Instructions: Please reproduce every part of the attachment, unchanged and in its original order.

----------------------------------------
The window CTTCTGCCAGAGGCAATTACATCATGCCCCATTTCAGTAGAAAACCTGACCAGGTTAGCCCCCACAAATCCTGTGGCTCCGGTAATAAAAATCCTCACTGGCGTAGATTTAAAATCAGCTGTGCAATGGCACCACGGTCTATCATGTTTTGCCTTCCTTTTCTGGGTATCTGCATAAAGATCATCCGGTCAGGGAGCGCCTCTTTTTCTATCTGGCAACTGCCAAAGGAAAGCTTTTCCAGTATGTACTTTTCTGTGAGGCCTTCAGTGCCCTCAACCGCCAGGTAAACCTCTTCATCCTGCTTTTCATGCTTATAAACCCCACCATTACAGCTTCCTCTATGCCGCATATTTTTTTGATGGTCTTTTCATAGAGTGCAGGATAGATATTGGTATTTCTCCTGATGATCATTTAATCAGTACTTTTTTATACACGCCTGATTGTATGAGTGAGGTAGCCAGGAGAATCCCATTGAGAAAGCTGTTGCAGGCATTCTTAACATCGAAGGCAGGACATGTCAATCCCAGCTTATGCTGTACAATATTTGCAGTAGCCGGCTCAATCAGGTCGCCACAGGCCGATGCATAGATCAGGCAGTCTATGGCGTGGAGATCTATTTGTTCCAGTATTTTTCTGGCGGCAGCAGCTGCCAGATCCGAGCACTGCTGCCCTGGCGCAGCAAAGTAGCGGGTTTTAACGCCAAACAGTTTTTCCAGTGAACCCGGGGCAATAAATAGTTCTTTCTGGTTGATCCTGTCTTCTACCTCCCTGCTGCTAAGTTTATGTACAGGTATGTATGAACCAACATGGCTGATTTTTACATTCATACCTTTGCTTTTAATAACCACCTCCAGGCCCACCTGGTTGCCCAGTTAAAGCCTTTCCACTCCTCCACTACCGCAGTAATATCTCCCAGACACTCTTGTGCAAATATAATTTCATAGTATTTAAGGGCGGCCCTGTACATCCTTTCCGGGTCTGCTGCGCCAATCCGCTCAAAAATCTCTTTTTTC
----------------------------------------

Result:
The window CTTCTGCCAGAGGCAATTACATCATGCCCCATTTCAGTAGAAAACCTGACCAGGTTAGCCCCCACAAATCCTGTGGCTCCGGTAATAAAAATCCTCACTGGCGTAGATTTAAAATCAGCTGTGCAATGGCACCACGGTCTATCATGTTTTGCCTTCCTTTTCTGGGTATCTGCATAAAGATCATCCGGTCAGGGAGCGCCTCTTTTTCTATCTGGCAACTGCCAAAGGAAAGCTTTTCCAGTATGTACTTTTCTGTGAGGCCTTCAGTGCCCTCAACCGCCAGGTAAACCTCTTCATCCTGCTTTTCATGCTTATAAACCCCACCATTACAGCTTCCTCTATGCCGCATATTTTTTTGATGGTCTTTTCATAGAGTGCAGGATAGATATTGGTATTTCTCCTGATGATCATTTAATCAGTACTTTTTTATACACGCCTGATTGTATGAGTGAGGTAGCCAGGAGAATCCCATTGAGAAAGCTGTTGCAGGCATTCTTAACATCGAAGGCAGGACATGTCAATCCCAGCTTATGCTGTACAATATTTGCAGTAGCCGGCTCAATCAGGTCGCCACAGGCCGATGCATAGATCAGGCAGTCTATGGCGTGGAGATCTATTTGTTCCAGTATTTTTCTGGCGGCAGCAGCTGCCAGATCCGAGCACTGCTGCCCTGGCGCAGCAAAGTAGCGGGTTTTAACGCCAAACAGTTTTTCCAGTGAACCCGGGGCAATAAATAGTTCTTTCTGGTTGATCCTGTCTTCTACCTCCCTGCTGCTAAGTTTATGTACAGGTATGTATGAACCAACATGGCTGATTTTTACATTCATACCTTTGCTTTTAATAACCACCTCCAGGCCCACCTGGTTGCCCAGTTAAAGCCTTTCCACTCCTCCACTACCGCAGTAATATCTCCCAGACACTCTTGTGCAAATATAATTTCATAGTATTTAAGGGCGGCCCTGTACATCCTTTCCGGGTCTGCTGCGCCAATCCGCTCAAAAATCTCTTTTTTC